We searched MedLine (PubMed), EMBASE, and the Cochrane Library without any limitations with respect to publication date or language, we also searched the references of qualifying articles. Case-control studies and cohort studies comparing the risk of gastric cancer between diabetic patients and control subjects were included. We excluded studies reporting only standardized incidence ratios without control groups and those that investigated only mortality but not incidence. Seventeen studies met our criteria, and the qualities of these studies were assessed using the Newcastle-Ottawa Quality Assessment Scale. We performed a meta-analysis of pre-existing diabetes and gastric cancer incidence using the DerSimonian-Laird method for random-effects. For subgroup analyses, we separated the studies by study type, region, sex and method to determine confounding factors and reliability. We also conducted subgroup analyses to examine the effects of smoking, Helicobacter pylori (H. pylori) infection, and cancer site. Publication bias was evaluated using Begg's test.
A random-effects model meta-analysis showed an increased gastric cancer risk in diabetic patients [relative risk (RR) = 1.19; 95%CI: 1.08-1.31]. Subgroup analyses indicated that this result persisted in cohort studies (RR = 1.20; 95%CI: 1.08-1.34), in studies on populations of both Western (RR = 1.18; 95%CI: 1.03-1.36) and Eastern countries (RR = 1.19; 95%CI: 1.02-1.38), in a female subgroup (RR=1.24; 95%CI: 1.01-1.52), and in highly qualified studies (RR = 1.17; 95%CI: 1.05-1.31). Moreover, these results persisted when the analysis was confined to studies adjusted for well-known gastric cancer risk factors such as smoking (RR = 1.17; 95%CI: 1.01-1.34) and H. pylori infection (RR = 2.35; 95%CI: 1.24-4.46).
Pre-existing diabetes mellitus may increase the risk of gastric cancer by approximately 19%. This effect seems to be unrelated to geographical region.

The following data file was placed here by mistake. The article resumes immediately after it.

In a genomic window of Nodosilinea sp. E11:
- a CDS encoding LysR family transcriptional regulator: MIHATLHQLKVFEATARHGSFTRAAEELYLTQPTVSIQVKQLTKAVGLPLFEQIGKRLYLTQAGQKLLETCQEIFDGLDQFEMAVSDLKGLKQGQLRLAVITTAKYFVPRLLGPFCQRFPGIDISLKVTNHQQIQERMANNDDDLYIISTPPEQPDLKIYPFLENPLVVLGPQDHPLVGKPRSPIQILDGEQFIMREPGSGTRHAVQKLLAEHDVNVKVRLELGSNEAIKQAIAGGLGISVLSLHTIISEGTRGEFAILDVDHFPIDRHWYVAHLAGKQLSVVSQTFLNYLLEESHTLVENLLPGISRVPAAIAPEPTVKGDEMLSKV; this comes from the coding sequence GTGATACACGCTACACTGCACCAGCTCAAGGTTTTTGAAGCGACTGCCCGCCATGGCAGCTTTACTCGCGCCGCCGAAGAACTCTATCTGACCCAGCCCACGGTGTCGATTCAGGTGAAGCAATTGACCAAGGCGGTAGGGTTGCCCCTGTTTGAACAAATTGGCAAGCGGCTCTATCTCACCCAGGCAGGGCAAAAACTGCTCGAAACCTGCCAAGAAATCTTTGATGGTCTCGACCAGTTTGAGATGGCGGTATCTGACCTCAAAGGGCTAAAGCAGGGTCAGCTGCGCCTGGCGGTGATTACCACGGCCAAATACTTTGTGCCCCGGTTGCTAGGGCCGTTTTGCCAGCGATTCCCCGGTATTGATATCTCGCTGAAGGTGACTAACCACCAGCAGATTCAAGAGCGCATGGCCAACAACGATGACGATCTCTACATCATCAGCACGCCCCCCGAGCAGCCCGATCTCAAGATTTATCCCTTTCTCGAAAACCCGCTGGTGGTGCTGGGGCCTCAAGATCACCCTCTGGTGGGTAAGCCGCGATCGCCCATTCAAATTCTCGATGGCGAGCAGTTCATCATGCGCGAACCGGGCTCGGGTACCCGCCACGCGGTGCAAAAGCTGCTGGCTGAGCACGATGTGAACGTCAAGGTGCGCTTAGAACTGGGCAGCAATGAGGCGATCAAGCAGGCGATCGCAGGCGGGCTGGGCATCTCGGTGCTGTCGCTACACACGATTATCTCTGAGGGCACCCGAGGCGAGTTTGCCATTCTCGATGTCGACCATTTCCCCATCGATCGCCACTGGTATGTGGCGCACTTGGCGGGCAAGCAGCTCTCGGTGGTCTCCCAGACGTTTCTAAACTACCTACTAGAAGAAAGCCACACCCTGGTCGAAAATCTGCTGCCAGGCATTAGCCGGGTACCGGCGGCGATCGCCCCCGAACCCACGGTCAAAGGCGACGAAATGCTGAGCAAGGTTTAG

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ABSTRACT: Background: Epidemiological studies have shown that diabetes mellitus (DM) is associated with an increased risk of cancer. The aim of this study was to examine the association of diabetes with subsequent internal cancers in an arsenic-exposed area where the prevalence of diabetes is remarkably higher than in the general Taiwan population. Methods: The southwestern cohort was recruited from blackfoot disease (BFD) endemic townships with high arsenic levels in their well water, while the northeastern cohort was recruited from four townships in the Lanyang Basin with low-to-moderate arsenic level in their well water. These two cohorts were combined and a total of 9525 subjects were recruited for the analysis. The disease status of the subjects, including diabetes, hypertension or dyslipidemia, was ascertained through linkage with the computerized Taiwan National Health Insurance (NHI) database, while the cancer status of the subjects was ascertained through linkage with National Cancer Registry and via the NHI database for major illness/injury certificates/catastrophic illness cards. The subjects were followed from study entry through December 31, 2009. Cox regression analysis with time-dependent DM status was used to determine the hazard ratios (HRs) and 95% confidence intervals (Cls) for developing internal malignancies. Results: Diabetic patients had a 58% higher risk of any site internal cancer compared to non-DM individuals (HR, 1.58; 95% CI: 1.39-1.79) after adjusting for age, sex, education level, cigarette smoking, alcohol drinking, geographical location, cumulative arsenic exposure and history of hypertension or dyslipidemia. A significant association of DM with cancers of the stomach (HR, 1.75; 95% CI: 1.12-2.76), colon (HR, 1.76; 95% CI: 1.20-2.59), liver (HR, 2.46; 95% CI: 1.81-3.34), pancreas (HR, 2.80; 95% CI: 1.30-6.20) and lungs (HR, 1.35; 95% CI: 1.04-1.76) was observed. The association with lung, bladder and kidney cancer was largely confined to diabetic patients with arsenic level in consumed water 5001.tg/L, while the association with other cancer sites did not show such an effect. With the adjustment of arsenic exposure, marked attenuation for the association was observed, suggesting high level arsenic exposure plays an important role in the development of diabetes mellitus and concomitantly lung, bladder and kidney cancer.